Sacraments: Baptism
“No one can enter the kingdom of God without being born of water and the Spirit.”
John 3:5

The Sacrament of Baptism is the foundation of Christian life, the entrance to the life in the Spirit and access to the other Sacraments. Through Baptism we are freed from original sin, become heirs to the Kingdom of God, are incorporated into the Church and become sharers in the Mission of the Church.
During the celebration of Baptism a priest or deacon blesses the water that will be used as a sign of rebirth. The celebrant prays “We ask you, Father, with your Son to send the Holy Spirit upon the water of this font. May all who are buried with Christ in the death of baptism rise also with him to newness of life.”
The priest or deacon then pours the water on the heads of the people being baptized or immerses them, saying, “Name, I baptize you in the name of the Father, and of the Son, and of the Holy Spirit.” The water and these words are the signs of the sacrament of Baptism. At this moment, those being baptized are reborn of water and the Holy Spirit. They are reborn into the divine life of God’s grace, become members of the Church, the Body of Christ.
The newly baptized are next anointed with holy oil just as Christ was anointed as priest, prophet and king. This shows that they share in Jesus’ work of bringing about God’s peace and justice in the world.
The newly baptized are given a white garment and a candle. The white garment shows that they have put on the new life of the risen Christ. A candle is lit from the Easter candle and given to the newly baptized as a sign that they are to keep the light of Christ burning brightly by always following the ways of Jesus.

Sacraments: Eucharist
“This is my body that is for you Do this in remembrance of me. This cup is the new covenant in my blood. Do this, as often as you drink it, in remembrance of me.”
Corinthians 11:24-25
The Sacrament of the Eucharist is both a sacrifice and a meal. It has its origin at the Last Supper when on the night Jesus was betrayed, He instituted the Eucharistic Sacrifice of His Body and Blood. This He did in order to perpetuate the sacrifice of the cross throughout the ages until He comes again. In this Sacrament, Jesus entrusts to his Church a memorial of His death and Resurrection, the sacrament of love, a sign of unity and a bond of charity, in which Christ is consumed, and our minds and souls are filled with grace and a pledge of future glory. The Eucharist is the sum and summary of our faith through the actions of the Holy Spirit and the Real Presence of Jesus; His Body and Blood become present under the form of bread and wine. It is through the Eucharist that each of us is nourished by Jesus to seek God’s will.
At Mass, our gifts of bread and wine become the Body and Blood of Christ, through the power of the Holy Spirit. Jesus is really present under the appearance of bread and wine. Our participation in Mass is a sign of our full initiation into the Church, the Body of Christ.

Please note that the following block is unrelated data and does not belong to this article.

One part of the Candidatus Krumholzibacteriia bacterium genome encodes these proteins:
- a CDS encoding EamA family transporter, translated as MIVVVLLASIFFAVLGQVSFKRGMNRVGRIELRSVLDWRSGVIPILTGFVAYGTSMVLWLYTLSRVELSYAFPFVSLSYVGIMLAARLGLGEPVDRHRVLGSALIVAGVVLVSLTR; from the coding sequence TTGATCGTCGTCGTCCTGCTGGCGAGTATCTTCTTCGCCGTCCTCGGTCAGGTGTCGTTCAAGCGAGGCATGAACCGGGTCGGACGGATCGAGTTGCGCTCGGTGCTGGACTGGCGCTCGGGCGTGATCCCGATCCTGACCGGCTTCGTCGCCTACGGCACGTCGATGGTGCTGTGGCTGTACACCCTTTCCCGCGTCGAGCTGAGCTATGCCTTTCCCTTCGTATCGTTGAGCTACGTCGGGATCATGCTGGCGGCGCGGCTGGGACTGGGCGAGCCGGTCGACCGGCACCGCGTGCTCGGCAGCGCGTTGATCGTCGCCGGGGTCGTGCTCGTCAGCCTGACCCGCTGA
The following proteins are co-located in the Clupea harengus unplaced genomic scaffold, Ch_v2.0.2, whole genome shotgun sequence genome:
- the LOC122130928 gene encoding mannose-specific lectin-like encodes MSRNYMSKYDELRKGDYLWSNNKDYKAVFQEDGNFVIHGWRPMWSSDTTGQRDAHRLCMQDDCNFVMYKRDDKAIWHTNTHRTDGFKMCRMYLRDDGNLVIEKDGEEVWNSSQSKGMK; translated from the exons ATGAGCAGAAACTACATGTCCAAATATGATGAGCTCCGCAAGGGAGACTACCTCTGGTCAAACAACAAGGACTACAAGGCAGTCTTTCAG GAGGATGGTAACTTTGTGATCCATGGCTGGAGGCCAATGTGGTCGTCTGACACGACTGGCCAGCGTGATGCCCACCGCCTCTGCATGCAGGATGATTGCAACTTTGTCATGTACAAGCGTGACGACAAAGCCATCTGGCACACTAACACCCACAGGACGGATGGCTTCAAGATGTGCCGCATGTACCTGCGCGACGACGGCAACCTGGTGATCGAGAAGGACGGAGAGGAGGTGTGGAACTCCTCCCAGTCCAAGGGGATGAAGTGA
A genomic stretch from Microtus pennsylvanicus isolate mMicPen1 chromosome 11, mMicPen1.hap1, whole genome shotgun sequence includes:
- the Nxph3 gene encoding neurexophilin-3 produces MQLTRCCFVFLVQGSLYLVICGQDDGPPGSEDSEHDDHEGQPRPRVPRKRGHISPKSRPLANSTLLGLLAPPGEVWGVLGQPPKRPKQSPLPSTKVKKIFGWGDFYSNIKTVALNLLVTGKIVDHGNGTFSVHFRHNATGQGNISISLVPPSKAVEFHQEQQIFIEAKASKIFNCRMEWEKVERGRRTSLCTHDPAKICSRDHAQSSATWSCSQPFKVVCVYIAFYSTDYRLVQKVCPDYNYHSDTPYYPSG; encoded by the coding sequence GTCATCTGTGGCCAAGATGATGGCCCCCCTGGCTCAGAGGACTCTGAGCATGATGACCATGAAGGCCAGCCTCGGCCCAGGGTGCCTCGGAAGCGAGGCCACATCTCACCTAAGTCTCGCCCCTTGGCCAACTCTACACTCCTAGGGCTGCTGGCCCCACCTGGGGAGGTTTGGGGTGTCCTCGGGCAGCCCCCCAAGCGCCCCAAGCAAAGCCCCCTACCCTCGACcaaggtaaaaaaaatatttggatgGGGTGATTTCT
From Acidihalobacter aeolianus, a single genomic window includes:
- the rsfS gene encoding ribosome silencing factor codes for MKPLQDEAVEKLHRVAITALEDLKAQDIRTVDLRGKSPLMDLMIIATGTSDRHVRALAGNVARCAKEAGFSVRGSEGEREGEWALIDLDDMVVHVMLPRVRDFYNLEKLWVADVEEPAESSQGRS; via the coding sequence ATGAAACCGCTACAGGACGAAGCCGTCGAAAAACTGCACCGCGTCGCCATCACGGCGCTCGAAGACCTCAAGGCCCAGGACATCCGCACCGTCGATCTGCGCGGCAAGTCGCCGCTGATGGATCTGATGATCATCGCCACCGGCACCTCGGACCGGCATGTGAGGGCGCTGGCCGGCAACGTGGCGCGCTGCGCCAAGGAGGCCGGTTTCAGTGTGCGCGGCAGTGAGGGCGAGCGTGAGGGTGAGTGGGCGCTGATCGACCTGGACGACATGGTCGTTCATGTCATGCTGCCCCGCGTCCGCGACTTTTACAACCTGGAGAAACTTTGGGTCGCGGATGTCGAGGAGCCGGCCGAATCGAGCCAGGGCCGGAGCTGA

Sacraments: Confirmation
“I will ask the Father, and He will give you another Advocate to be with you always.”
John 14:16
It is not always easy to be a witness to our faith. We need special help from God just as Jesus’ disciples did. As the disciples were blessed with the fullness of the Holy Spirit and received the Gifts of the Holy Spirit at Pentecost, we receive the sign or the seal of the Holy Spirit in Confirmation. When we were baptized we began our initiation into the Church. Through Conformation, we continue with one more step into the Body of Christ. We are called to give public witness to the good news to the Catholic community. We are then sealed with the Gift of the Holy Spirit and strengthened to live our baptismal promises. Because, like Baptism, Confirmation imprints on the soul an indelible spiritual mark, like Baptism it can never be repeated.
When we are confirmed, we may choose another name in addition to the one given at Baptism. This additional name may be the name of a patron saint we admire.
Confirmation is celebrated during a Mass with a bishop or his representative presiding. During the celebration, the bishop extends his hands over those to be confirmed and prays to God, the Father, “Send your Holy Spirit upon them to be their Helper and Guide. Give them the spirit of wisdom and understanding, the spirit of right judgment and courage, the spirit of knowledge and reverence. Fill them with the spirit of wonder and awe in your presence.”
The bishop then makes the sign of the cross on their foreheads and anoints them, saying, “Be sealed with the Gift of the Holy Spirit.” This anointing is the most important sign of the sacrament of Confirmation. The Sacrament of Confirmation perfects baptismal grace and through the gifts of the Holy Spirit helps us grow to Christian maturity. This sacrament strengthens our bond with the Church, associates us more closely with her Mission and helps us bear witness to the Christian faith in words and deeds.